#include <stdio.h>
int main()
{
unsigned char a = 19;

printf("Toggle bit 2 and 3 of a is %d\n", a ^ 0x06);

return 0;
}

Output of the above program is

Toggle bit 2 and 3 of a is 21


## Bit-wise NOT

'~' is the bit-wise NOT operator in C. The various combination of the o/p is discussed below

 A NOT A 0 1 1 0
Above Truth table tells how it works on 1 bit, say we want to find NOT of 25.

~  0001 1001
------------
1110 0110

The result is 1110 0110 in binary which is 230 in decimal. This is very different from Logical NOT. Logical NOT of 25 would be 0.

Following C program that does the same.

#include <stdio.h>
int main()
{
unsigned char a = 25;

printf("Bitwise NOT of a is %d\n", (unsigned char)~a);
printf("Logical NOT of a is %d\n", !a);

return 0;
}


output of the above program is

Bitwise NOT of a is 230
Logical NOT of a is 0

unsigned char infront of ~a is called type casting, which will covered later. Just remember that without it the answer will be wrong.

## Bit-wise left shift

'<<' is the bit-wise left shift operator in C.

Syntax is as follows
a << b
Then a is shifted by b bits to left

For example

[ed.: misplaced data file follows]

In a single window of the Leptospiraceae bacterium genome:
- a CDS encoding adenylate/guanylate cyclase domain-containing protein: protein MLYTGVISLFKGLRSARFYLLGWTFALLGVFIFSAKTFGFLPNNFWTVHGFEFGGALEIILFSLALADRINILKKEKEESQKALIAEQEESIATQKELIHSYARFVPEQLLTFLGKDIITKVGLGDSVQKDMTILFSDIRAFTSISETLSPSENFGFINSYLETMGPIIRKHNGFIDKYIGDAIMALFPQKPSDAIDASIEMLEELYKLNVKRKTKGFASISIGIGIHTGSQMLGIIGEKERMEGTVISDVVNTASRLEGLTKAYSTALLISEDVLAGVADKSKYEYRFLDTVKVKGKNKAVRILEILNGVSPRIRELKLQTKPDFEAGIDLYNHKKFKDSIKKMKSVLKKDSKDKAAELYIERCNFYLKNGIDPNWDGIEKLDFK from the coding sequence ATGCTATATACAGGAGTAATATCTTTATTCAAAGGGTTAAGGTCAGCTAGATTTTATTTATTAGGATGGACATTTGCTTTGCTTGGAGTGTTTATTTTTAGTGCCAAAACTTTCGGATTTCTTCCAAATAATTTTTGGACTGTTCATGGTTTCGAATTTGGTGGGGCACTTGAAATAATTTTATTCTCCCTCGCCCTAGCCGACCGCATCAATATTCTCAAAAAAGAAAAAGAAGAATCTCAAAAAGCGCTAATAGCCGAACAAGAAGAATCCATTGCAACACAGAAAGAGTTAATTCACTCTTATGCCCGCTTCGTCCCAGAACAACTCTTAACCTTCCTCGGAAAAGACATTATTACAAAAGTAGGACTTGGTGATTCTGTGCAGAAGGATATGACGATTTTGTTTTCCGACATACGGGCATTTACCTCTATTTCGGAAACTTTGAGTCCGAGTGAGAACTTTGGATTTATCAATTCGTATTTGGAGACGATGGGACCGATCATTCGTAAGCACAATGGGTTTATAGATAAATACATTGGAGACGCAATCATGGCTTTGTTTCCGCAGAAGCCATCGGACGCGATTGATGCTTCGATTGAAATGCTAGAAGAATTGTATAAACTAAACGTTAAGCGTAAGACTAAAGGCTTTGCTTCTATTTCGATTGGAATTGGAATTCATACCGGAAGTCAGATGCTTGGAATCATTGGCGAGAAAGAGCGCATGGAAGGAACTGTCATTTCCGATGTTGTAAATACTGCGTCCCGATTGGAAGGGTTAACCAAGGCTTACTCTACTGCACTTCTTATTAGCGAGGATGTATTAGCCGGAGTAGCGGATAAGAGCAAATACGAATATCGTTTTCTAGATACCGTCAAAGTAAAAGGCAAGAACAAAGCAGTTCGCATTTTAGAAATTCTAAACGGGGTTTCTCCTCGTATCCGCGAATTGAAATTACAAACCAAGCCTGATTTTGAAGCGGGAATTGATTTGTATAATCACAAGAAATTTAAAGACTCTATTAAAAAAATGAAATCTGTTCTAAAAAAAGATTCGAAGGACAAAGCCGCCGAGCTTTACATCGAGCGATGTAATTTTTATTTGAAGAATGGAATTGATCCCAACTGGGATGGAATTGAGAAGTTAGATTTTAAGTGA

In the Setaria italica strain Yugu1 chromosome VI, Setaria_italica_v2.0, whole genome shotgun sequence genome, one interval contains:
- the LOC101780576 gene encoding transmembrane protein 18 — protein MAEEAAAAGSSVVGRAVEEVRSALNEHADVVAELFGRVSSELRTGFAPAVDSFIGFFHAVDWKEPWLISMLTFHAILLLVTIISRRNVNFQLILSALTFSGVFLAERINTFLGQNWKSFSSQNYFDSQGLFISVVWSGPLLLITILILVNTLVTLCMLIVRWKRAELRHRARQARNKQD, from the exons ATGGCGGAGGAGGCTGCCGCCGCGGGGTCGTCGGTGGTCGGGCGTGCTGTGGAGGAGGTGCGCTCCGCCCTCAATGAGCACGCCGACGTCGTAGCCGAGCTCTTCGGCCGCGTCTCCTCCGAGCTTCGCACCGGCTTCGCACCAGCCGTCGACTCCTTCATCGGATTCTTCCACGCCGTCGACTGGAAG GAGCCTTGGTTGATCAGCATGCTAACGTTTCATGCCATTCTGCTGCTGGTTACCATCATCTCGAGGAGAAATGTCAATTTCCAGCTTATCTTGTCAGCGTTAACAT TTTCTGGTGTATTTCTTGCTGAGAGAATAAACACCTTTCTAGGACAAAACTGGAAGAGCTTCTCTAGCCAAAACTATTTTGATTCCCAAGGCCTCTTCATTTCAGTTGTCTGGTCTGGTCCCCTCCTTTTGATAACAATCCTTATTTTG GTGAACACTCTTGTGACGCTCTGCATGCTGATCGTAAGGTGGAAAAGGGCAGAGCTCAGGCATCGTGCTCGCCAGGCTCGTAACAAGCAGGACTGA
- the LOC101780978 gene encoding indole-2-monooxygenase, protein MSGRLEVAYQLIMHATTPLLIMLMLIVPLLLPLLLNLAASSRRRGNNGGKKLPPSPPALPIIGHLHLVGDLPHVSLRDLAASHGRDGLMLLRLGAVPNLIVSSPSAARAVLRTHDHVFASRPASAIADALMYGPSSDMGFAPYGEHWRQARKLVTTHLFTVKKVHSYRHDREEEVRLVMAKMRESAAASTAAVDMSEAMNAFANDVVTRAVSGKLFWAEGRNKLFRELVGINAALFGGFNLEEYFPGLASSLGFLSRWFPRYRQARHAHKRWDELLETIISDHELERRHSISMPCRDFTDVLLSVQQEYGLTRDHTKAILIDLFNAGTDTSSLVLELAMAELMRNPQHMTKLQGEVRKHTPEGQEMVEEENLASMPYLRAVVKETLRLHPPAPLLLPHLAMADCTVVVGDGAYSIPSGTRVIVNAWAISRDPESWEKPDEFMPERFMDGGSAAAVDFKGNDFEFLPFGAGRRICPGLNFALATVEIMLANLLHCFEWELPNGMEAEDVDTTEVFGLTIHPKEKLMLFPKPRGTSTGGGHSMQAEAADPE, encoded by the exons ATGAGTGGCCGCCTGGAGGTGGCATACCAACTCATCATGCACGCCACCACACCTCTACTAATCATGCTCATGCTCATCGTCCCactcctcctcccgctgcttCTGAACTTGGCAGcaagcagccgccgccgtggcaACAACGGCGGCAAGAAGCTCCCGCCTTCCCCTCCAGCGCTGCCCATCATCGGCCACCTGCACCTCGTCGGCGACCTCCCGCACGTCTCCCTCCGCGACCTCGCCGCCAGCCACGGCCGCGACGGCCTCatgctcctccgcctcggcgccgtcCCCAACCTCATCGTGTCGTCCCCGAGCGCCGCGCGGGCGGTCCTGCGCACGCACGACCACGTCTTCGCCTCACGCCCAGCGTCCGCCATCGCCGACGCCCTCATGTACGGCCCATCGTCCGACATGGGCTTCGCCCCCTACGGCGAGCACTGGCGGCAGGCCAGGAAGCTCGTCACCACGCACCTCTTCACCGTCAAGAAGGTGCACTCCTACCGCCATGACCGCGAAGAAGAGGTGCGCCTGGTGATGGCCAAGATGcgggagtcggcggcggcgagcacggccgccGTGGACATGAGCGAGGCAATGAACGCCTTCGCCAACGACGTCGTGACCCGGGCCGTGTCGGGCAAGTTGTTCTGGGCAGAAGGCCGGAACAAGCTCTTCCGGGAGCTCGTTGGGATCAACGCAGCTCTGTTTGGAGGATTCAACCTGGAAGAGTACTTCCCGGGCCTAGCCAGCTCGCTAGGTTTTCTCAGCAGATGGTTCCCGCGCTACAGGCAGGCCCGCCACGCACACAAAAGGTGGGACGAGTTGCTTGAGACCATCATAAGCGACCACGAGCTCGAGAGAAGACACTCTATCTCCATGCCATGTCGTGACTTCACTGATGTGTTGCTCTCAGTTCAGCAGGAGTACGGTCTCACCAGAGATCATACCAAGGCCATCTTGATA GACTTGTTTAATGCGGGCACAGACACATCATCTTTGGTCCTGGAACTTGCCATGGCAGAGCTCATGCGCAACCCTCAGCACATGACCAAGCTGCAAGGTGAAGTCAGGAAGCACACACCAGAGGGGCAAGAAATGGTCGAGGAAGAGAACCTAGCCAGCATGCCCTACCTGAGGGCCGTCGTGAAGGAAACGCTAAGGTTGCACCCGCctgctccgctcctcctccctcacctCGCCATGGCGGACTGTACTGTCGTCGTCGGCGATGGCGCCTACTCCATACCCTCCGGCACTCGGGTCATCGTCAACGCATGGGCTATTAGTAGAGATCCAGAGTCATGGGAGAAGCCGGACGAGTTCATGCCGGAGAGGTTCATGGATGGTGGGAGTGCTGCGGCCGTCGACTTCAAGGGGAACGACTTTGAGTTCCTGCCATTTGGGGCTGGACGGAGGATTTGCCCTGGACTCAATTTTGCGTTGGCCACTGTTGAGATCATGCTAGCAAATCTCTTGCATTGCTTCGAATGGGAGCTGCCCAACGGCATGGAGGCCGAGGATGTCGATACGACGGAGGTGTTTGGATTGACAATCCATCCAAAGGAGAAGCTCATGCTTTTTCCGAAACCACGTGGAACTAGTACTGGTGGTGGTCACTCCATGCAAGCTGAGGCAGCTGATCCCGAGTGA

23 << 3
Convert 23 into binary which is 0001 0111. shifting it by 3 bits is 1011 1000 which is 184

Program that depicts left shift

#include <stdio.h>
int main()
{
unsigned char a = 23;

printf("Left shift 23 by 3 is %d\n", a << 3);

return 0;
}

Output of above program is

Left shift 23 by 3 is 184


## Bit-wise right shift

'>>' is the bit-wise right shift operator in C.

Syntax is as follows
a >> b
Then a is shifted by b bits to right.

For example
23 >> 1
Convert 23 into binary which is 0001 0111, shifting it by 1 bits is 0000 1011 towards right which is 11 in decimal.

Program that depicts right shift

#include <stdio.h>
int main()
{
unsigned char a = 23;

printf("Right shift 23 by 1 is %d\n", a >> 1);

return 0;
}

Output of above program is

Right shift 23 by 1 is 11